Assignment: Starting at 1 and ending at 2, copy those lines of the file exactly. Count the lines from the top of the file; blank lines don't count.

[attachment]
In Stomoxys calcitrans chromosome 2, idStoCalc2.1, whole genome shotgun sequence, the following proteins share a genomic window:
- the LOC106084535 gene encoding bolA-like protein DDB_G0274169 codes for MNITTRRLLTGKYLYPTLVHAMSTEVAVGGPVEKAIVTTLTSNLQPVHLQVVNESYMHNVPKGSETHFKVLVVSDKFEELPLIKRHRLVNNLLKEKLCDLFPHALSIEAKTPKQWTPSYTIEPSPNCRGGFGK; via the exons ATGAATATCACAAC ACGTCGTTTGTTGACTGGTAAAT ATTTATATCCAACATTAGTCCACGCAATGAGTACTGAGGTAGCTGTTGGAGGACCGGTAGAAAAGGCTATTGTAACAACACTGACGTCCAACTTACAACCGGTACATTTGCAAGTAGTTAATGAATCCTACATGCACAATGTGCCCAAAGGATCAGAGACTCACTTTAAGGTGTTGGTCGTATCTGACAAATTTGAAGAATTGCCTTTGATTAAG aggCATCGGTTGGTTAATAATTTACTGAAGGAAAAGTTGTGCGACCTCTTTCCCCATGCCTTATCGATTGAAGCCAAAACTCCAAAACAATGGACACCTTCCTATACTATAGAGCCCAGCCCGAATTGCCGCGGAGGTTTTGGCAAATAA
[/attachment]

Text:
In Stomoxys calcitrans chromosome 2, idStoCalc2.1, whole genome shotgun sequence, the following proteins share a genomic window:
- the LOC106084535 gene encoding bolA-like protein DDB_G0274169 codes for MNITTRRLLTGKYLYPTLVHAMSTEVAVGGPVEKAIVTTLTSNLQPVHLQVVNESYMHNVPKGSETHFKVLVVSDKFEELPLIKRHRLVNNLLKEKLCDLFPHALSIEAKTPKQWTPSYTIEPSPNCRGGFGK; via the exons ATGAATATCACAAC ACGTCGTTTGTTGACTGGTAAAT ATTTATATCCAACATTAGTCCACGCAATGAGTACTGAGGTAGCTGTTGGAGGACCGGTAGAAAAGGCTATTGTAACAACACTGACGTCCAACTTACAACCGGTACATTTGCAAGTAGTTAATGAATCCTACATGCACAATGTGCCCAAAGGATCAGAGACTCACTTTAAGGTGTTGGTCGTATCTGACAAATTTGAAGAATTGCCTTTGATTAAG aggCATCGGTTGGTTAATAATTTACTGAAGGAAAAGTTGTGCGACCTCTTTCCCCATGCCTTATCGATTGAAGCCAAAACTCCAAAACAATGGACACCTTCCTATACTATAGAGCCCAGCCCGAATTGCCGCGGAGGTTTTGGCAAATAA